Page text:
Retailers from across the globe met in Paris this week keen to glean new ideas from their peers. Retail Week looks at some of the initiatives discussed.
The Flying Store
Hypermarket giant Emart decided to tackle shopping trends in the country head on earlier this year. With the Korean population working some of the longest hours in the world, workers have begun to shop locally, away from its big box stores. Marketing firm Cheil, whose president of shopper marketing and retail operations Simon Hathaway outlined the project at WRC, created an Emart-branded truck-shaped balloon equipped with a Wi-Fi router which customers could connect to for free via their mobile phones. Once connected to the wi-fi, shoppers could download coupons and use these immediately to buy products via the Emart mobile app. The balloon floated in shopping centres and during the course of the campaign, Emart in-store sales rose by 9.5%, while mobile sales more than doubled, rising by 157%.
Shopper data specialist Shoppertrak opened the congress with an insight into methods of measuring footfall and conversion. Its window conversion software allows retailers to monitor how many people pass the window through mobile radio frequency technology. Retailers can then understand which merchandising tactics work best and the average value of a Sale.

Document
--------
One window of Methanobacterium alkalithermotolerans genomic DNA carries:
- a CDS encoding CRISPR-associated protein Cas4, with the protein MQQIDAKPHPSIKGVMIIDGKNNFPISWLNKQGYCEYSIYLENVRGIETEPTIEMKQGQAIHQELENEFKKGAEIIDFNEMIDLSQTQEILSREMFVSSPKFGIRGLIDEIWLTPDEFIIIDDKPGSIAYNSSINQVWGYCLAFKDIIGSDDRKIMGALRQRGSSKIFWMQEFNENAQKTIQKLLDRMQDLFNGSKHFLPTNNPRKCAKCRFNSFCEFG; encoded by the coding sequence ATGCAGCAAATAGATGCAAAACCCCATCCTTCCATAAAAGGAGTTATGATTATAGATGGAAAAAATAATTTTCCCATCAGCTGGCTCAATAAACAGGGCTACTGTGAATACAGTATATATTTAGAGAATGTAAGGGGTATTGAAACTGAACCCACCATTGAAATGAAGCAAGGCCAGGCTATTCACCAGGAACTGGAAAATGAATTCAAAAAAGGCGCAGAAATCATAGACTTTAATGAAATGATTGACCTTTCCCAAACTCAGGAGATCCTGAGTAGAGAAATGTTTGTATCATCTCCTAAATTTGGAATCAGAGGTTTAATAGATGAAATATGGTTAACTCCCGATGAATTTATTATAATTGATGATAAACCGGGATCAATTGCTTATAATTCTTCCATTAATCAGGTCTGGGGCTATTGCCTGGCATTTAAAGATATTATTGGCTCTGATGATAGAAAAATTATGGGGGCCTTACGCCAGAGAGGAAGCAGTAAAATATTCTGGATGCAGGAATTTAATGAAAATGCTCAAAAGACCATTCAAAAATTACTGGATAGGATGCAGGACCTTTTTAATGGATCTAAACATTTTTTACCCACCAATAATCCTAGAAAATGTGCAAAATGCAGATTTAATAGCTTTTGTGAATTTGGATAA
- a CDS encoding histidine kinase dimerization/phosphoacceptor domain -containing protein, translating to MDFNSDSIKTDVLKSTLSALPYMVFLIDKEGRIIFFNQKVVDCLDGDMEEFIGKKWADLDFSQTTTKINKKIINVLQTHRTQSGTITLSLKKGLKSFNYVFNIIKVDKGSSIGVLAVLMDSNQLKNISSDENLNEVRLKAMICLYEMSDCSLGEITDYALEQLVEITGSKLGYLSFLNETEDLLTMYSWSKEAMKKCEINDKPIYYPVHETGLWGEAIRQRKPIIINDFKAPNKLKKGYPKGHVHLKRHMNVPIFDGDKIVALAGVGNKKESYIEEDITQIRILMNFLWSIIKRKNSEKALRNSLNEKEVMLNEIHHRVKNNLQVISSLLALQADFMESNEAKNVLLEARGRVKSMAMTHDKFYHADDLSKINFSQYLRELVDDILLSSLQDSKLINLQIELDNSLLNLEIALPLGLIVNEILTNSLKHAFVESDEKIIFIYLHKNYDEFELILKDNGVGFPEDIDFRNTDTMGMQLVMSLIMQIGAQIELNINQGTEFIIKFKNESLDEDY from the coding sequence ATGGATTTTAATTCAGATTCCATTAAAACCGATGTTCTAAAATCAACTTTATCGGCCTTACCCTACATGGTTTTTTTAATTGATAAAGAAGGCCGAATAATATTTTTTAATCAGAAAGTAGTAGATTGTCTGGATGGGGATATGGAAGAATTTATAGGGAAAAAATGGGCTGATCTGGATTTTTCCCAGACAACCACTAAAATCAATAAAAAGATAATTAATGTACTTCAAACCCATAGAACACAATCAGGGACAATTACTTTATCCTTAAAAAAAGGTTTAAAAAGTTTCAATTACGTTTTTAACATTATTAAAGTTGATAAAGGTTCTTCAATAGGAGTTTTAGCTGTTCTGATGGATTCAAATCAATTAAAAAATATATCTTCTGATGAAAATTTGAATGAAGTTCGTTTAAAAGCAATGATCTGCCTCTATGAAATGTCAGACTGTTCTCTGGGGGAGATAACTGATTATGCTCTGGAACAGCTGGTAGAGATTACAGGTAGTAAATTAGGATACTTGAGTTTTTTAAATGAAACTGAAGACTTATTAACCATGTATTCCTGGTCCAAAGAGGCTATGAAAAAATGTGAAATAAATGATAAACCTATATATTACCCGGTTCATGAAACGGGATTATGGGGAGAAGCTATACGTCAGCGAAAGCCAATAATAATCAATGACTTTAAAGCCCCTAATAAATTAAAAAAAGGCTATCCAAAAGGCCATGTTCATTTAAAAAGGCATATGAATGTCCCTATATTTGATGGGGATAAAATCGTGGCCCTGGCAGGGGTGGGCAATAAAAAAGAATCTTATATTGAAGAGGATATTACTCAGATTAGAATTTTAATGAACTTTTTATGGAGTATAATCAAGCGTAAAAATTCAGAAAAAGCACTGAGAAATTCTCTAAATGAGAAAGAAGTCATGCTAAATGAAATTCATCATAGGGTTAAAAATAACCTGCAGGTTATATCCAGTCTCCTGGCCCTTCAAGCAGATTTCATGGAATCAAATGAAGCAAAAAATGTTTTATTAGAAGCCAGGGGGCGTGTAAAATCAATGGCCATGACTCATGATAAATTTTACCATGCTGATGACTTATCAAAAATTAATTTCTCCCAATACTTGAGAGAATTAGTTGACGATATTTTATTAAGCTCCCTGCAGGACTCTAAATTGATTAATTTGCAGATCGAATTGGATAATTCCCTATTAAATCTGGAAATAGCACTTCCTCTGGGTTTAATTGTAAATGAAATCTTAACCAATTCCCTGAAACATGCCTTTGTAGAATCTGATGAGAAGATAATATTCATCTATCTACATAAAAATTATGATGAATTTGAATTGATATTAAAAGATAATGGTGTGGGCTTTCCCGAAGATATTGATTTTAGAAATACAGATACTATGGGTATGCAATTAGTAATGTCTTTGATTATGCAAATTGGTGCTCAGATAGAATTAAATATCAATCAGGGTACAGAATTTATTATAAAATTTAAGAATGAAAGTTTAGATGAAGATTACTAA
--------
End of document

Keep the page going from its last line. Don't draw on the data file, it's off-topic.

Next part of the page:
The Smart Wallet
Mobile payment was a hot topic at WRC and retailers are watching carefully to see developments in mobile wallets. SH Lee, chairman of Tesco Homeplus in Korea, told Retail Week that its Smart Wallet, rolled out earlier this month, had met with a positive response from shoppers. “The wallet allows us to send discounts and promotions to customers and they can pay using their phone,” he said. Lee said a transaction via mobile wallet takes 15 seconds, as opposed to the average of 49 seconds. Tesco intends to introduce the wallet in the UK when its bank launches current accounts next year.
Gamification and social media
The use of online games on retailer’s sites and Facebook pages has become relatively commonplace however US TV shopping giant Home Shopping Network (HSN) has taken the idea a step further. Chief executive Mindy Grossman told the congress HSN had received 150 million game plays in two years and that shoppers have the chance to win HSN products via the games which are pushed by a daily newsletter. “Gamificiation is not just about playing games,” she said. “How do you integrate it into everything? Most of social loyalty is about a conversation – our customers love shopping, sharing and online games.”
OC&C partner Michael Jary told the congress retailers are taking steps to become more transparent and build trust with shoppers. Following the horse meat scandal and a number of tragedies in the Bangladesh garment industry, consumers are monitoring retailers and suppliers’ ethical credentials closely. Asda has installed webcams in its factories in Bangladesh and the Fairtrade Foundation hosts live streams online from cocoa farms in Malawi and allows consumers to ask producers questions. US etailer Everlane took transparency to a new level through offering video tours of its production facilities and also publishing its exact margins made on products online.
Consumers shape ranges
Retailers regularly canvas shoppers’ opinions on ranges before they launch but several have taken this further, Jary explained. The world’s largest retailer Walmart has selected products from 1,000 ideas submitted by individuals and businesses as part of its Get on the Shelf initiative. Meanwhile, crowdsourcing specialist Quirky has bridged the gap between manufacturer and retailer in aiding almost 400 products to come to market via its own ecommerce operation or through retail giants such as Target and Amazon.